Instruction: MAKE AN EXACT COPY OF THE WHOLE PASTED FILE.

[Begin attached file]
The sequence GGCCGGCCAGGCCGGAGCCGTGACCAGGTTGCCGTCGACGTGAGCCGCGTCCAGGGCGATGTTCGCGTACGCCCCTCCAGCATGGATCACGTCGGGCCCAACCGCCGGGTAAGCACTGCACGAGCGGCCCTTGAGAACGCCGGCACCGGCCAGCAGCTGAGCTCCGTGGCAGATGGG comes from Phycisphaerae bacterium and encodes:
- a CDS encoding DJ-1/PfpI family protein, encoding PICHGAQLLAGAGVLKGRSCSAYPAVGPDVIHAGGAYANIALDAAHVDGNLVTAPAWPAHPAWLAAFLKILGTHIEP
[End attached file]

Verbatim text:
The sequence GGCCGGCCAGGCCGGAGCCGTGACCAGGTTGCCGTCGACGTGAGCCGCGTCCAGGGCGATGTTCGCGTACGCCCCTCCAGCATGGATCACGTCGGGCCCAACCGCCGGGTAAGCACTGCACGAGCGGCCCTTGAGAACGCCGGCACCGGCCAGCAGCTGAGCTCCGTGGCAGATGGG comes from Phycisphaerae bacterium and encodes:
- a CDS encoding DJ-1/PfpI family protein, encoding PICHGAQLLAGAGVLKGRSCSAYPAVGPDVIHAGGAYANIALDAAHVDGNLVTAPAWPAHPAWLAAFLKILGTHIEP